These solid veneers are bonded together with a strong adhesive, eliminating any voids in its core.

As a result, baltic birch plywood is strong, durable, and steady throughout its length.

Baltic birch plywood is generally available in an odd size of 5′ x 5′ with thicknesses varying from 1/8″ to 3/4″.

Its excellent surface finish and good load-bearing capacity make it ideal for various types of projects ranging from furniture to making work beds for CNC routers.

Apart from that, it is also suitable for laser cutting applications and producing an excellent contrast when laser engraved.

MDF Board

MDF Plywood
MDF Plywood

MDF or medium-density fiberboard is not a type of plywood but is readily used as an alternative to plywood in various applications.

It is an engineered board made from fine fibers of wood bonded together by a resin and pressed into panels.

These boards are similar to particle boards but provide comparatively better durability.

MFD boards are best suited for indoor applications like cabinetry, cupboards, desks, etc., and are not suitable for outdoor applications due to their poor water resistance.

These boards are available in variable thicknesses ranging from 1/8″ to 1-1/8″, and selecting the right thickness for your project will help you achieve the best results.

Generally, MDF boards require a coating of sealant such as varnish to enhance its surface finish, presenting a dark shade similar to walnut.

MDO Plywood

MDO Plywood
MDO Plywood

MDO or medium-density overlay is a special type of plywood that is made from wood fibers bonded together with a waterproof resin.

Unlike MDF, it is highly resistant to water and is best suited for outdoor applications.

Although it is much more expensive than other types of plywood, it provides an excellent weight-to-strength ratio and long life, suitable for outdoor applications in construction.

Generally, it is available in various sizes ranging from 3/4″ to 1″, making it suitable for a variety of indoor and outdoor projects like making sign boards on a CNC router, cabinetry, floor, and wall panels, etc.

OSB Plywood

OSB Plywood
OSB Plywood

OSB or oriented strand board is a type of engineered panel that is made up of small rectangular strands of wood placed in a cross-orientation and bonded together with a heat-cured, waterproof resin.

However, these boards are not completely waterproof and require protective coatings such as paint or varnish to enhance their resistance to moisture.

OSB provides a low-cost alternative to plywood for sheathing applications for floors, walls, ceilings, etc.

Apart from that, OSB is also used for making table tops, furniture, and other indoor projects.

Generally, OSB is available in a wide range of thickness options from 1/4″ to 1-1/8″.

Selecting the Right Plywood Thickness

ApplicationRecommended Plywood Thickness
Walls Sheathing3/8″ to 1/2″
Roof Sheathing1/2″ to 5/8″
Sub-Flooring 5/8″ or 23/32″ for OSB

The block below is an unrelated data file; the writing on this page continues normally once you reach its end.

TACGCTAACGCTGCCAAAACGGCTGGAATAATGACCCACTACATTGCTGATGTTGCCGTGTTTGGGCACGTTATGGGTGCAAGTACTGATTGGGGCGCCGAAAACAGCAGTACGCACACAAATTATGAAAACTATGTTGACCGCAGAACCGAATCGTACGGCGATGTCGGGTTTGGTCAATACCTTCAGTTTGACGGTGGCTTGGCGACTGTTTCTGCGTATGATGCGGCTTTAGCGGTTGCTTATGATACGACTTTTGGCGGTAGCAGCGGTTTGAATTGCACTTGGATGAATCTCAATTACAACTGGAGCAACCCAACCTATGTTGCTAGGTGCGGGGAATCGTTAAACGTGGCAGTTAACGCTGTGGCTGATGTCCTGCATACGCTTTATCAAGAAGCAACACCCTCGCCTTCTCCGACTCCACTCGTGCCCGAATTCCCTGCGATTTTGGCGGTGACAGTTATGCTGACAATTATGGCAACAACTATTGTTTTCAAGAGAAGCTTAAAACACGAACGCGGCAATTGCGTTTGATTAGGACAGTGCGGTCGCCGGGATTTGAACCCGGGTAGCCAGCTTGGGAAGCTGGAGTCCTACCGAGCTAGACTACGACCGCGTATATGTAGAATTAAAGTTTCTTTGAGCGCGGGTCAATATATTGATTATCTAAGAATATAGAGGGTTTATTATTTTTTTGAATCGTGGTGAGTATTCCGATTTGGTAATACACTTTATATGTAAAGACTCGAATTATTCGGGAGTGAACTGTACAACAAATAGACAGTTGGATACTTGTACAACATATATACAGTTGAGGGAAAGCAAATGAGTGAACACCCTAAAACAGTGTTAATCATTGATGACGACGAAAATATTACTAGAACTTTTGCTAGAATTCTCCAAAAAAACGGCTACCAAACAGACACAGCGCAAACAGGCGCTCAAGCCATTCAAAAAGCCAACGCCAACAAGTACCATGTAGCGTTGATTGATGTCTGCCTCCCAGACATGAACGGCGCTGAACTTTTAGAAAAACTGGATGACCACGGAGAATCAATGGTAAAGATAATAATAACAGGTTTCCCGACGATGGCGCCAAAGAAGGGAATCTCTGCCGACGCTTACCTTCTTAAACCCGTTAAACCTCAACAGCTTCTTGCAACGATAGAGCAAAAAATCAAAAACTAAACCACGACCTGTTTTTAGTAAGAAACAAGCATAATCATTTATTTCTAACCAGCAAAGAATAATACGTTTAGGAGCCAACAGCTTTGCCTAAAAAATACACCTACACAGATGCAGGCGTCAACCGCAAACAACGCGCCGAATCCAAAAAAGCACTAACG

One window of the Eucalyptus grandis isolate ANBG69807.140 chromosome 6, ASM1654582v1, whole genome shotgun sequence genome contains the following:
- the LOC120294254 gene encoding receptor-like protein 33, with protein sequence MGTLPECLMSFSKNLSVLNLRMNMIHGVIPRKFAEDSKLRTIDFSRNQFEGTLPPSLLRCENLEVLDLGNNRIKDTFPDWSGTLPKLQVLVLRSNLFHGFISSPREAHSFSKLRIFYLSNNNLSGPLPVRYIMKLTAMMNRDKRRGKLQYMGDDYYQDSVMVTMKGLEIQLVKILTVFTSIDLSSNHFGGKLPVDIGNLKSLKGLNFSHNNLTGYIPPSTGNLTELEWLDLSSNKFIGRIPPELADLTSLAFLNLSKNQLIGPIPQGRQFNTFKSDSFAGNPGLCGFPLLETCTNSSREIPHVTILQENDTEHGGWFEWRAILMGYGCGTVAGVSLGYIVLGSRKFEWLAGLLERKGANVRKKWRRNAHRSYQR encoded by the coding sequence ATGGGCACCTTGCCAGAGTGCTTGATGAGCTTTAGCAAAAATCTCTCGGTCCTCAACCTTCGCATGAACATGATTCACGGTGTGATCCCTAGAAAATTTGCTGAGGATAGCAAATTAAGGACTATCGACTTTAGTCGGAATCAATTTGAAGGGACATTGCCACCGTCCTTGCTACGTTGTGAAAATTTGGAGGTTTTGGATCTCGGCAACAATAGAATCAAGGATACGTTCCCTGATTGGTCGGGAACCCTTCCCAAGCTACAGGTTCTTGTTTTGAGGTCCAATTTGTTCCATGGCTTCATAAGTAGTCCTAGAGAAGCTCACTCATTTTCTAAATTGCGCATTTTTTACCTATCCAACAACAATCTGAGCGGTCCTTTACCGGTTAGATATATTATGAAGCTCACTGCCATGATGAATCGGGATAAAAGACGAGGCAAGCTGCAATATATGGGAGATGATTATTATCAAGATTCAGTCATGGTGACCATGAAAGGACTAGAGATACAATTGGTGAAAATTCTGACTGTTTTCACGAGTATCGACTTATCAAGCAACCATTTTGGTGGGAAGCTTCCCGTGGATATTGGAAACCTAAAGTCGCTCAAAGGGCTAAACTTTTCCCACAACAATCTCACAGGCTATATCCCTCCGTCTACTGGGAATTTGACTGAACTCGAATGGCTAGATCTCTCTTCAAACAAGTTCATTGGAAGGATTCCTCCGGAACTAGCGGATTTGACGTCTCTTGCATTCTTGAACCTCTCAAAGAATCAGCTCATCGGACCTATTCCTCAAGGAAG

CNC CuttingAccording to the machining capability of your router
Laser Cutting3/16″ for 20W diode laser
Recommended plywood thickness for variable projects

The optimal plywood thickness mainly depends upon the dimensional requirements of the project and the type of application.

Generally, the thickness requirement of the plywood depends upon the number of plies, the strength axis, and the available support to the plywood.

1/4″ thick plywood can be available in 3-ply and 5-ply options. Although both provide the same thickness, the plywood with more plies provides greater strength and rigidity.

Furthermore, aligning the strength axis of the plywood with the direction of load ensures high load-bearing capability with minimal thickness.

The strength axis of the plywood runs parallel to the direction of the grains of the face and back veneers of the plywood. A plywood sheet is the strongest along this axis.

Apart from that, the distance between the supports also plays an important role in determining the optimal plywood thickness.

This can be understood from the example that, when using a 3/4″ thick plywood, with support elements separated by a distance of 24″, the plywood sheet can easily take up a load of a grown man’s weight.

Increasing the distance between the supports will lead to buckling of the plywood and eventually cracking under the action of the load.

However, if the application demands prolonged distance between the supports, it is advised to use thicker plywood with more number of plies to provide greater strength.

When cutting plywood on a CNC router or a laser cutter, the specification of your machine determines the optimal thickness of the plywood.

Therefore, it is important to identify your requirements and select the appropriate plywood thickness for your application.

Final Thoughts

Plywood sheets are available in various thickness options, and selecting the right thickness for your application will ensure the sturdiness and long life of your project.

Generally, the thicker the plywood, the greater its strength and rigidity, but increasing the number of plies and reducing the distance between supports also enhances the strength of the plywood.

Therefore, for an application with dimensional constraints, using plywood with more plies will ensure the required strength without affecting the thickness of the board.

If a project requires you to cut down the thickness of plywood, you can do so by planing plywood using a powered or manual planer.

But it may expose the plywood core and weaken its structure, so it’s always best to find plywood having a thickness close to your requirement.

Frequently Asked Questions (FAQ)

What is the standard size of plywood sheets?

The standard size of plywood sheets is 4′ x 8′ which covers a rectangular area of 32 sq. ft. However, plywood such as baltic birch plywood is available in the standard size of 5′ x 5′, which covers a square area of 25 sq. ft.

What are the grades of plywood?

The grades of plywood are A, B, C, and D. While A-grade plywood is the best quality plywood with no voids or knots in the veneers and has a smooth surface finish, B-grade plywood can have a comparatively rough surface, C-grade plywood can have knots up to 1.5″ in diameter, whereas D-grade plywood has the lowest quality with voids in the veneers and the knots can be as big as 2.5″ in diameter.

What is the thickest plywood available on the market?

The thickest plywood size generally available for most types of plywood is 3/4″. However, depending on the type of plywood and the manufacturer, you can also find plywood sheets as thick as 1-1/4″.

V Susan
Hi! I'm Susan. I am passionate about woodworking, general DIY and home improvement. If you'd like to connect with me or talk about something you like at mellowpine, drop me a mail at susan@mellowpine.com